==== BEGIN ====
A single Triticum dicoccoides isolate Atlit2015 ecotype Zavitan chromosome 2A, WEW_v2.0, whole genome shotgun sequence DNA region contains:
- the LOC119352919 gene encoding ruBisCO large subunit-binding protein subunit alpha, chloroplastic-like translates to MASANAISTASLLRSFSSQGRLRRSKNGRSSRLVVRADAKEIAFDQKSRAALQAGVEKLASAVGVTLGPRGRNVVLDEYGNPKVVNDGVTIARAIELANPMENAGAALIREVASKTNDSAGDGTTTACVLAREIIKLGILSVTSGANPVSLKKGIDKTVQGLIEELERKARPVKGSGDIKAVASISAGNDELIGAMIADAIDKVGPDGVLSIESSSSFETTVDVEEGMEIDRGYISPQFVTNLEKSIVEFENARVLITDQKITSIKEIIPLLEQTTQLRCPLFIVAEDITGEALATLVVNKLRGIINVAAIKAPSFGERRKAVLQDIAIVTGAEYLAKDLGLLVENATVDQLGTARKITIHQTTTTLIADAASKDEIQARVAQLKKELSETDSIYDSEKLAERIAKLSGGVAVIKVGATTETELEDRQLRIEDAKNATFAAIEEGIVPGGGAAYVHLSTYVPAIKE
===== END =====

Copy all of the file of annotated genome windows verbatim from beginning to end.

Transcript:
A single Triticum dicoccoides isolate Atlit2015 ecotype Zavitan chromosome 2A, WEW_v2.0, whole genome shotgun sequence DNA region contains:
- the LOC119352919 gene encoding ruBisCO large subunit-binding protein subunit alpha, chloroplastic-like translates to MASANAISTASLLRSFSSQGRLRRSKNGRSSRLVVRADAKEIAFDQKSRAALQAGVEKLASAVGVTLGPRGRNVVLDEYGNPKVVNDGVTIARAIELANPMENAGAALIREVASKTNDSAGDGTTTACVLAREIIKLGILSVTSGANPVSLKKGIDKTVQGLIEELERKARPVKGSGDIKAVASISAGNDELIGAMIADAIDKVGPDGVLSIESSSSFETTVDVEEGMEIDRGYISPQFVTNLEKSIVEFENARVLITDQKITSIKEIIPLLEQTTQLRCPLFIVAEDITGEALATLVVNKLRGIINVAAIKAPSFGERRKAVLQDIAIVTGAEYLAKDLGLLVENATVDQLGTARKITIHQTTTTLIADAASKDEIQARVAQLKKELSETDSIYDSEKLAERIAKLSGGVAVIKVGATTETELEDRQLRIEDAKNATFAAIEEGIVPGGGAAYVHLSTYVPAIKE